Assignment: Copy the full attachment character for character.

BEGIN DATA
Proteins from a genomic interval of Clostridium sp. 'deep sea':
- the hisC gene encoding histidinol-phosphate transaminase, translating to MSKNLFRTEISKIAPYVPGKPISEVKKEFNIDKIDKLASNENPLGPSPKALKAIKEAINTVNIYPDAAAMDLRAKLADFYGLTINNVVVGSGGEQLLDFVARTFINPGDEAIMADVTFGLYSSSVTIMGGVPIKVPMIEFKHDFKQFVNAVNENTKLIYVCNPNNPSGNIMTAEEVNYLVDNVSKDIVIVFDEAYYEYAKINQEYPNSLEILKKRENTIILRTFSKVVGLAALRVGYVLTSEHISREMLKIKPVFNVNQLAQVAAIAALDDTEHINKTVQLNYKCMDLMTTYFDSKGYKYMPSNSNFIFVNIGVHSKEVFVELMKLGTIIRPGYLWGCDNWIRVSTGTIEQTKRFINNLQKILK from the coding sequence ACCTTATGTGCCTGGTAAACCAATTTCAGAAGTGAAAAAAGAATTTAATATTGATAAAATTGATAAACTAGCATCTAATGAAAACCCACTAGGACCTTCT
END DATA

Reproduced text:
Proteins from a genomic interval of Clostridium sp. 'deep sea':
- the hisC gene encoding histidinol-phosphate transaminase, translating to MSKNLFRTEISKIAPYVPGKPISEVKKEFNIDKIDKLASNENPLGPSPKALKAIKEAINTVNIYPDAAAMDLRAKLADFYGLTINNVVVGSGGEQLLDFVARTFINPGDEAIMADVTFGLYSSSVTIMGGVPIKVPMIEFKHDFKQFVNAVNENTKLIYVCNPNNPSGNIMTAEEVNYLVDNVSKDIVIVFDEAYYEYAKINQEYPNSLEILKKRENTIILRTFSKVVGLAALRVGYVLTSEHISREMLKIKPVFNVNQLAQVAAIAALDDTEHINKTVQLNYKCMDLMTTYFDSKGYKYMPSNSNFIFVNIGVHSKEVFVELMKLGTIIRPGYLWGCDNWIRVSTGTIEQTKRFINNLQKILK from the coding sequence ACCTTATGTGCCTGGTAAACCAATTTCAGAAGTGAAAAAAGAATTTAATATTGATAAAATTGATAAACTAGCATCTAATGAAAACCCACTAGGACCTTCT